One of the obstacles we face at Carmel Church is weathering. In Virginia’s wet and variable climate weathering rates are very high. Moreover, at Carmel Church the sediment chemistry is such that the sediment becomes very acidic when exposed to air and rain. The end result is that bones left on or near the surface rapidly develop a very hard crust that then eats into the bone. If the bone isn’t too thin and delicate and is collected quickly it’s sometimes possible to remove the crust, but if the bone has been exposed too long we usually can’t save it. That’s why we try to only expose bone as we remove it, and we don’t spent a lot of time on material that has already weathered.
Even so, we do collect the weathered bone, because occasionally we are able to recover fairly good material. That’s why we saved the lump shown above, which Tim collected from the weathered zone during our last excavation. In the field I suspected that this was a odontocete (toothed whale) atlas vertebra, the first bone in the neck. But I wasn’t sure how much was actually preserved, or what condition it would be in. What a difference six hours in the lab with a MicroJack makes:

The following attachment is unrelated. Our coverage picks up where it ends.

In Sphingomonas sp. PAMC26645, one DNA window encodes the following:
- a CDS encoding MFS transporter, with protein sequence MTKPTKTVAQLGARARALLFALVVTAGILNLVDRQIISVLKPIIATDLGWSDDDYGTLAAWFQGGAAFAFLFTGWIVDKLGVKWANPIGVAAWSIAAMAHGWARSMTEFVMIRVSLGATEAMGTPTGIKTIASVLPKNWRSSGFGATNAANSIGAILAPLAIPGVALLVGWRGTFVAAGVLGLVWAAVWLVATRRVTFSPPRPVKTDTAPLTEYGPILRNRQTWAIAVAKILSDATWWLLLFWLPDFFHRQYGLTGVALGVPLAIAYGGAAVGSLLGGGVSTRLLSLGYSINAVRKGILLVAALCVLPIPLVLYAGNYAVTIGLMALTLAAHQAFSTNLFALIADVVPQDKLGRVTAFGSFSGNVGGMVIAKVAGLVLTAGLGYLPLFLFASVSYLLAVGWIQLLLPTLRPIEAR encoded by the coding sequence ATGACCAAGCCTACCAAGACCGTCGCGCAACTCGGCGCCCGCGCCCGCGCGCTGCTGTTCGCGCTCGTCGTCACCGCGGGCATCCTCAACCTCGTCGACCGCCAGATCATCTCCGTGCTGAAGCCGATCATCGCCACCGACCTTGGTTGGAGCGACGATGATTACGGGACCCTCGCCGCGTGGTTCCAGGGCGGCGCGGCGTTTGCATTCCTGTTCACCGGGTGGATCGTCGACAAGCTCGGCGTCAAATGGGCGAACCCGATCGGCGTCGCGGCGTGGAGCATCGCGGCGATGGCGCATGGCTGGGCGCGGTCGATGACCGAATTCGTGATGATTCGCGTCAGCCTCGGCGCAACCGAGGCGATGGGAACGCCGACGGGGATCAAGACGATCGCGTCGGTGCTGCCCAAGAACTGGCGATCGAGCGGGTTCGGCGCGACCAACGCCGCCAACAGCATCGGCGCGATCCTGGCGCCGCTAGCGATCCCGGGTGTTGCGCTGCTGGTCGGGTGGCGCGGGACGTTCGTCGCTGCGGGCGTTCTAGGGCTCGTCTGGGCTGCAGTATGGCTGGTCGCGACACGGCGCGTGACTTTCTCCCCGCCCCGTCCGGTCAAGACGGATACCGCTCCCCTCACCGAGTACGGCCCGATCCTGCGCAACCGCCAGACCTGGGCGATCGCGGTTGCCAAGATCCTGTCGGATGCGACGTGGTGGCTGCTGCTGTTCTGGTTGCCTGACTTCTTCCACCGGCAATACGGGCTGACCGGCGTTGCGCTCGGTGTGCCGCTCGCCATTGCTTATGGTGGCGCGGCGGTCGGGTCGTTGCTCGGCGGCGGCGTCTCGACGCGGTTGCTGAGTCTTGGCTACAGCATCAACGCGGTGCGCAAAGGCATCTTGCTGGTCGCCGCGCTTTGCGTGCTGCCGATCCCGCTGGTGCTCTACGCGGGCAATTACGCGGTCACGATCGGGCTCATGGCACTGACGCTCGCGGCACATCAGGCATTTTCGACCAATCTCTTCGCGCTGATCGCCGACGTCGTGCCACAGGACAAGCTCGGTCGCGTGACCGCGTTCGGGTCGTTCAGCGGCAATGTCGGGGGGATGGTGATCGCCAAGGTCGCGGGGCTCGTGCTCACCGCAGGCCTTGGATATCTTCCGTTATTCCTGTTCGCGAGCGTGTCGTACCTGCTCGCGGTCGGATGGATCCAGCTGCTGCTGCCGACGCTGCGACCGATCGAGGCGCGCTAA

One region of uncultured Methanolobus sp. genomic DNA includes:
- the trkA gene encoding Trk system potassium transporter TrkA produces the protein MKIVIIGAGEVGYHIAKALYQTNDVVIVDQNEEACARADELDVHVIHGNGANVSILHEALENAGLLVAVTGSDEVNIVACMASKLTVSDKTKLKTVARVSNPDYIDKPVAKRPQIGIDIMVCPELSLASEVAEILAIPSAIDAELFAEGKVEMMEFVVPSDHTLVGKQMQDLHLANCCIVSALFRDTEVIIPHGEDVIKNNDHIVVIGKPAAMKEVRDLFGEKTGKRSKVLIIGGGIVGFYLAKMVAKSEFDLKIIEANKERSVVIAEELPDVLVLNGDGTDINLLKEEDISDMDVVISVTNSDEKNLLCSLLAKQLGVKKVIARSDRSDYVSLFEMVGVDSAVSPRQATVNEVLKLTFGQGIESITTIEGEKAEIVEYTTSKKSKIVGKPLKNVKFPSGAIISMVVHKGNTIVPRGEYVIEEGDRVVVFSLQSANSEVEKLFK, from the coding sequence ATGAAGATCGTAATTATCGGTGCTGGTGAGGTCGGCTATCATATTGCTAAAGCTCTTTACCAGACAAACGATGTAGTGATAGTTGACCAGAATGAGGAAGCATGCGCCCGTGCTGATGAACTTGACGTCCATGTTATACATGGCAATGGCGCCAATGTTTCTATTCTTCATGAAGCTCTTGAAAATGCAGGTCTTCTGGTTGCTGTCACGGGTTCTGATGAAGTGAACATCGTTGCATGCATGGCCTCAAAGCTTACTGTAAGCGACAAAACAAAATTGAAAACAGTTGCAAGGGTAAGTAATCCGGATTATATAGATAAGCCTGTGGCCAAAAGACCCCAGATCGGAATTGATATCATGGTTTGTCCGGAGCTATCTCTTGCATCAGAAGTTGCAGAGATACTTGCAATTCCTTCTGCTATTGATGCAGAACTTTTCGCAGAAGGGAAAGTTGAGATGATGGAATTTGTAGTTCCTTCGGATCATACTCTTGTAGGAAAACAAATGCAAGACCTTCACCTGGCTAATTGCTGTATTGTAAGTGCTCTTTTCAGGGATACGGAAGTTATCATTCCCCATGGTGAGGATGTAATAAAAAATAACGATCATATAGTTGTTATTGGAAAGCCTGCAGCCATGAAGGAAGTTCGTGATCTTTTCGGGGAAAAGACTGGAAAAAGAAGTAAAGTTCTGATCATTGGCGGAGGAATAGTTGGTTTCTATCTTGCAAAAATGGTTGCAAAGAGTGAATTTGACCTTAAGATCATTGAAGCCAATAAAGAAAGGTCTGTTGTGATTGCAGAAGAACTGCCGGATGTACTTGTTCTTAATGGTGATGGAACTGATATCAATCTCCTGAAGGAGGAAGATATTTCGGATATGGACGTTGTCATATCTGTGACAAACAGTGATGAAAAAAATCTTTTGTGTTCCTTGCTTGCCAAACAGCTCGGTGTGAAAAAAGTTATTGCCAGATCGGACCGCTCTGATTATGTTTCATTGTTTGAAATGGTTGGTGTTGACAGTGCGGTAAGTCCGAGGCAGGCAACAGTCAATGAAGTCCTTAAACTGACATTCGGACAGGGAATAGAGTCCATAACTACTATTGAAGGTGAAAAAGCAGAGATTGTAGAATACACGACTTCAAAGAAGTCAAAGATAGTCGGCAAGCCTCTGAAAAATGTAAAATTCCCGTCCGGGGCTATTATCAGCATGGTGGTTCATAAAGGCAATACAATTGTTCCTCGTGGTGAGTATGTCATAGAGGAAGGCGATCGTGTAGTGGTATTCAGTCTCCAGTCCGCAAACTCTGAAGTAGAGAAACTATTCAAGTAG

As I had thought in the field, this is a fairly small odontocete atlas vertebra. In fact, it’s a type of atlas we see fairly frequently at Carmel Church; compare it to the two examples below (the scales are slightly different):
We now have at least five of these vertebrae in our collection, easily making it the most common odontocete atlas at Carmel Church (we have atlases from at least three other species). While I haven’t done the detailed comparisons yet, in size and shape this seems to be close to Xiphiacetus. This makes sense, as Xiphiacetus is the most common odontocete at the quarry, with parts of at least four skulls collected so far.